The University of South Dakota is ranked last — dead last.
According to a March 12 MoneyWatch article examining starting salaries earned by graduates of the 46 state flagship universities around the country, USD grads earned less than any other flagship university, taking in $35,900 per year.
The figures, generated by a research firm called PayScale and made available by CollegeMeasures.org, placed the University of California-Berkeley at the top of the list, with its graduates earning an average starting salary of $53,100.
Students had mixed reactions about whether this information would have impacted their decision to attend USD.
“For me, USD offers the best education at a reasonable price,” sophomore Isaiah Wonnenberg said. “I don’t think hearing something like this would have affected my decision.”
Junior Denise Plagmann felt differently.
“It might have,” Plagmann. “I’m from Iowa, and I was thinking of going elsewhere.
Steve Ward, USD’s director of the Academic and Career Planning Center, said he was skeptical of the ways the data for the survey was gathered, citing PayScale’s method of “calling students, and (getting) whoever they got.”
According to PayScale.com, its surveys are completed online by individuals in exchange for a free salary report that anonymously compares them to other people with similar jobs.
“We’re not last,” Ward said. “Their margin of error is plus or minus five percent. So if you raised us five percent, we wouldn’t be at the bottom.”
Ward said it was important to take into consideration that South Dakota is a low-wage state, and that, according to him, most of its graduates stay in-state after they graduate college. He also pointed out the survey did not represent students who went on to medical school, law school or any other professional school.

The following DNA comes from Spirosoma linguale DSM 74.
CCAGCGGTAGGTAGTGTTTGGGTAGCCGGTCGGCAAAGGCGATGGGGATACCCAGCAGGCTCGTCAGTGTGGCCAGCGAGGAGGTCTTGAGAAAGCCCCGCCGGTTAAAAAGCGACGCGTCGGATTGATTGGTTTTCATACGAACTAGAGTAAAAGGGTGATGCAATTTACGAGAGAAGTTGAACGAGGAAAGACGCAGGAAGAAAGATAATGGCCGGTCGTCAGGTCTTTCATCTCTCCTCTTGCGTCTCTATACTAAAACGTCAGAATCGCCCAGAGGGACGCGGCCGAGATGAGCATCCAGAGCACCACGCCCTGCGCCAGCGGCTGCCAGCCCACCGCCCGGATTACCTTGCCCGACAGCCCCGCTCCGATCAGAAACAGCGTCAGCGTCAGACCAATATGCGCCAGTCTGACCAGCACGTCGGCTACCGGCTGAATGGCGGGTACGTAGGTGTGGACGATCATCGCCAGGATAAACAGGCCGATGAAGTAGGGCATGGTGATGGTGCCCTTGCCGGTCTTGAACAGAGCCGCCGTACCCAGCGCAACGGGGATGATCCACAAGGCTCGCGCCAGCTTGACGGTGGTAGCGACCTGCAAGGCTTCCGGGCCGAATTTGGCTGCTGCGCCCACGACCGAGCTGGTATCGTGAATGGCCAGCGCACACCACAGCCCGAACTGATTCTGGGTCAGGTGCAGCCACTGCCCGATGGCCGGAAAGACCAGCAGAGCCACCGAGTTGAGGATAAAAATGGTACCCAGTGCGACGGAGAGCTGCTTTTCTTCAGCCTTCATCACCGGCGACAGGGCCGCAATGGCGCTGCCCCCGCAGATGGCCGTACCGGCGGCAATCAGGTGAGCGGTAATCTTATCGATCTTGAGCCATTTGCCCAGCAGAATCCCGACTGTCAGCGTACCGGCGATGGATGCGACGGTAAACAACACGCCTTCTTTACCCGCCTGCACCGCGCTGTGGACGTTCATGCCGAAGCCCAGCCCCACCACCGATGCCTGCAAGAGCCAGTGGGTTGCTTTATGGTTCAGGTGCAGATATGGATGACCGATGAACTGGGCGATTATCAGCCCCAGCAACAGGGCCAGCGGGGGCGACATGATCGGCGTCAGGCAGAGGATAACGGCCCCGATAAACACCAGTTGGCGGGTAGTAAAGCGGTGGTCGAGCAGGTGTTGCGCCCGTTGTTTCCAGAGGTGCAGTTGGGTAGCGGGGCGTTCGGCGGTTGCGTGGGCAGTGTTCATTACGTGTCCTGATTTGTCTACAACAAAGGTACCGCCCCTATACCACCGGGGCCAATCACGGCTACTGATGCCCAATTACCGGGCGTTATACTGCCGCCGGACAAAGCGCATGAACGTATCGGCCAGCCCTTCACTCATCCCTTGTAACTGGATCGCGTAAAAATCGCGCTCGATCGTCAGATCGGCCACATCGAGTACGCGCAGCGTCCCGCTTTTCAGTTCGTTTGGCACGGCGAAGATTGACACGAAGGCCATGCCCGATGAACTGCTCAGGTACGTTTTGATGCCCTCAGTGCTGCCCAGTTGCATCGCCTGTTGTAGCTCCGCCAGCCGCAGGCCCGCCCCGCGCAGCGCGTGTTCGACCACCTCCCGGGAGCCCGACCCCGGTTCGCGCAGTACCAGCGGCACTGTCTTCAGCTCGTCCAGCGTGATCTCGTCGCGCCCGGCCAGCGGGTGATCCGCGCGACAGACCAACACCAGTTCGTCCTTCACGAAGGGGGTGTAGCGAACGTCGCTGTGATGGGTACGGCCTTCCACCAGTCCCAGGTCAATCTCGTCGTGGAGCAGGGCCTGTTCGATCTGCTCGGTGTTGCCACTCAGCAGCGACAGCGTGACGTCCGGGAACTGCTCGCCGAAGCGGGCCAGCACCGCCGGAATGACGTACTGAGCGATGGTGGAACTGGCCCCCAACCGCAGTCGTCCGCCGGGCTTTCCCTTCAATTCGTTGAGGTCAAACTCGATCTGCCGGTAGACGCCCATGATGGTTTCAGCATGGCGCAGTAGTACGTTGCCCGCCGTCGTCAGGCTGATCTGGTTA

“Beyond just these high-level professional schools, over a third of our graduates go on to graduate school,” Ward said. “So we’re only looking at two-thirds of our students here. There’s a lot of flaws in the data that make the headline a little less scary.”
USD President James Abbott said some of the most common professions chosen by USD graduates do not immediately yield great financial gains.
“Many of our graduates who do not go on to graduate or professional school choose to become teachers or nurses,” Abbott said. “Both are honorable professions but with lower starting salaries.”
Statistics prove problematic
Matthew Moen, dean of USD’s College of Arts and Sciences, said although ranking colleges by various criteria appears to be a growing trend, the real value of an institution’s education often cannot be adequately evaluated by a list.
“There have gotten to be a whole lot of college ranking arrangements of various legitimacy,” Moen said. “In my view, there have been a lot of entrepreneurs looking at the commercial success of this who are now coming up with all sorts of ranking schemes of colleges and universities. I suppose it’s a natural, consumer-driven development, but I think it’s only one slice of a much larger pie that we call a college education.”